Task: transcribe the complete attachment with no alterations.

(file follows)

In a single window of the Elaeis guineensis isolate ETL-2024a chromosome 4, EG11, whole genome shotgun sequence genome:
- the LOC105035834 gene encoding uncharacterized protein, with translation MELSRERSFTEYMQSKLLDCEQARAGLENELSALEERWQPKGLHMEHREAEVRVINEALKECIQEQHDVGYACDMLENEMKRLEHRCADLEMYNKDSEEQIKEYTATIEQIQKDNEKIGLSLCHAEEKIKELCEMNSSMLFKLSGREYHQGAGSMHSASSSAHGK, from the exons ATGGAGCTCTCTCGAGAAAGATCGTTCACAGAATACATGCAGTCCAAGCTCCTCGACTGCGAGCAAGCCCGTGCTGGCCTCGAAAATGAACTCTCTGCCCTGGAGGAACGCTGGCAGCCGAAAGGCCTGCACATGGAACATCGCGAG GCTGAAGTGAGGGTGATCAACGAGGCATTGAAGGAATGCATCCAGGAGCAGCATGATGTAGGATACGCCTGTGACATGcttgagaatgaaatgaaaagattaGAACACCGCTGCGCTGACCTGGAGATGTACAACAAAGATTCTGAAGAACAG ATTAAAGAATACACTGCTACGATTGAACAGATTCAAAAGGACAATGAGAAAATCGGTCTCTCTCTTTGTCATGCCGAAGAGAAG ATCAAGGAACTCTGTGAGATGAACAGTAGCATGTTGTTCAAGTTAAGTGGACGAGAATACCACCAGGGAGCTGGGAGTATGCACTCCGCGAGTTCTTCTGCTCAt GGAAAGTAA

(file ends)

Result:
In a single window of the Elaeis guineensis isolate ETL-2024a chromosome 4, EG11, whole genome shotgun sequence genome:
- the LOC105035834 gene encoding uncharacterized protein, with translation MELSRERSFTEYMQSKLLDCEQARAGLENELSALEERWQPKGLHMEHREAEVRVINEALKECIQEQHDVGYACDMLENEMKRLEHRCADLEMYNKDSEEQIKEYTATIEQIQKDNEKIGLSLCHAEEKIKELCEMNSSMLFKLSGREYHQGAGSMHSASSSAHGK, from the exons ATGGAGCTCTCTCGAGAAAGATCGTTCACAGAATACATGCAGTCCAAGCTCCTCGACTGCGAGCAAGCCCGTGCTGGCCTCGAAAATGAACTCTCTGCCCTGGAGGAACGCTGGCAGCCGAAAGGCCTGCACATGGAACATCGCGAG GCTGAAGTGAGGGTGATCAACGAGGCATTGAAGGAATGCATCCAGGAGCAGCATGATGTAGGATACGCCTGTGACATGcttgagaatgaaatgaaaagattaGAACACCGCTGCGCTGACCTGGAGATGTACAACAAAGATTCTGAAGAACAG ATTAAAGAATACACTGCTACGATTGAACAGATTCAAAAGGACAATGAGAAAATCGGTCTCTCTCTTTGTCATGCCGAAGAGAAG ATCAAGGAACTCTGTGAGATGAACAGTAGCATGTTGTTCAAGTTAAGTGGACGAGAATACCACCAGGGAGCTGGGAGTATGCACTCCGCGAGTTCTTCTGCTCAt GGAAAGTAA